AMPLIFYing Indigenous voices for culturally safer sexual and reproductive health

June 20, 2023   |   Blog, News

Written by Sasha Askarian, Dr. Brittany Bingham, Logan Burd & Chelsey Perry

June is Indigenous History Month in Canada, and to mark the occasion, CGSHE is highlighting research that uplifts Indigenous Peoples and communities on our blog over the next month. Today and every day, the Centre for Gender & Sexual Health Equity works to amplify and uplift Indigenous voices.

The AMPLIFY project centres Indigenous community-based voices to inform equitable access to culturally safe sexual health care and reproductive justice for Indigenous women (cis and trans), gender diverse and Two-Spirit Peoples.

AMPLIFY is a community-based participatory action research study that draws upon quantitative, qualitative, Indigenous, and art-based methods. The research project incorporates data from two longstanding open community-based cohorts: AESHA (An Evaluation of Sex Workers Health Access) and SHAWNA (Sexual Health & HIV/AIDS: Longitudinal Women’s Needs Assessment). Leveraging this existing data provides a critical opportunity for meaningful engagement that works toward reciprocity and decolonization of data.

Weaving together research and art

AMPLIFY recently completed three in-depth arts-based workshops with lead artist, Dionne Paul. With guidance from Elders, Dionne and the research team organized workshops for participants to learn and create traditional and universal forms of Indigenous art as a method for storytelling. The workshops fostered a safe, therapeutic and empowering space for researchers and community partners to use art as a critical way of knowing. Learning artistic techniques of moccasin-making and cultural protocols re-enact sacred traditions and histories, creating space for participants to express their subjective truths.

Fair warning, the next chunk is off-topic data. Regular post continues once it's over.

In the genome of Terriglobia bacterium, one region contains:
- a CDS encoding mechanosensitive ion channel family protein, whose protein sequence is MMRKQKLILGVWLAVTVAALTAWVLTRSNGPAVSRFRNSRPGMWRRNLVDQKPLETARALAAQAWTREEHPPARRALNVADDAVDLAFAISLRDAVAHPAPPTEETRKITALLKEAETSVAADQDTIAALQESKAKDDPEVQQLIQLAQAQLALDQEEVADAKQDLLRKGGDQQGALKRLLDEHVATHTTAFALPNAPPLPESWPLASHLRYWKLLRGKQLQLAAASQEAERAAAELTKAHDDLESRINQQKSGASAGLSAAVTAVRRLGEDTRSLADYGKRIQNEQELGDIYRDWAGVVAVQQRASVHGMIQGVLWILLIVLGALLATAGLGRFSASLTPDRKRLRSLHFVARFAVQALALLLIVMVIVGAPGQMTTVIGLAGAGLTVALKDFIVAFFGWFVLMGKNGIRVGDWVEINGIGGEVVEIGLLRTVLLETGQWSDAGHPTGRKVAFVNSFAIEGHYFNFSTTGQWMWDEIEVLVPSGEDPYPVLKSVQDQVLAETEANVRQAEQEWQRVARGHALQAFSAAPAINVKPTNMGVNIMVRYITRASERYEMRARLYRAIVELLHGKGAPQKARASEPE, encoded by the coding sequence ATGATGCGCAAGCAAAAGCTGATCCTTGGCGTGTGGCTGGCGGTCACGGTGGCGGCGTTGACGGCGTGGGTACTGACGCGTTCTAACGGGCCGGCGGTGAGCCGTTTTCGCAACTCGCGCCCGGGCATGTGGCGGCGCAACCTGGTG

The importance of reciprocity, traditional knowledge and storytelling

Traditional Indigenous artmaking guided by Indigenous artists and community Elders is essential to transferring and strengthening cultural knowledge and artistic methods to research participants. In establishing this relational, reciprocal and creative environment for art to act as research, we effectively disrupt colonial alienation and silence—making space for participants to speak about their experiences individually and communally. Indigenous artmaking practices are meaningfully incorporated in AMPLIFY’s research design because of their power to access individual and communal storied worlds, introducing both researchers and participants to novel dimensions of human experiences and resurgence of Indigenous ways of knowing.

The lived experiences coming through the artwork are vital to building and deepening knowledge on culturally safe and equitable sexual, reproductive health and justice for Indigenous cis and trans women, gender diverse and Two-Spirit Peoples.

Engaging research participants in new ways

Participants spoke, sketched and sewed their lived experiences while engaging in comic making and designing and assembling moccasins. Dionne led the participants through each step, stitch and pattern building while connecting the moccasin materials back to land and land-based knowledge—drawing upon the interconnectivity of sacred artmaking and storytelling. The pedagogical and creative process revealed subtle yet powerful knowledge that may otherwise live unspoken inside our bodies, minds and spirits.

As one participant expressed, the knowledge of moccasin making, “is in our DNA”.

Imagining a new future for Indigenous health care

The creative potentialities of Indigenous artmaking inspire visions and future possibilities for those continuing to practice and engage with it. Coming together in sharing circles dialogue, participants shared their dreams of what culturally safe healthcare and support could look like. A common thread weaving these dreams together illustrates healthcare spaces free of discrimination, reflect the diversity of Indigenous Peoples, and the need for greater education on Indigenous knowledges and healing practices. These stories, dreams and desires are essential to providing appropriate recommendations on ways to better access culturally safe, sexual health services and supports for Indigenous women, gender diverse, and Two-Spirit Peoples. This is why research participants are doing more than just ordinary art projects, they are employing their creative powers and (inter)subjective realities to convey knowledge that is integral to a healthy, culturally safe and just society.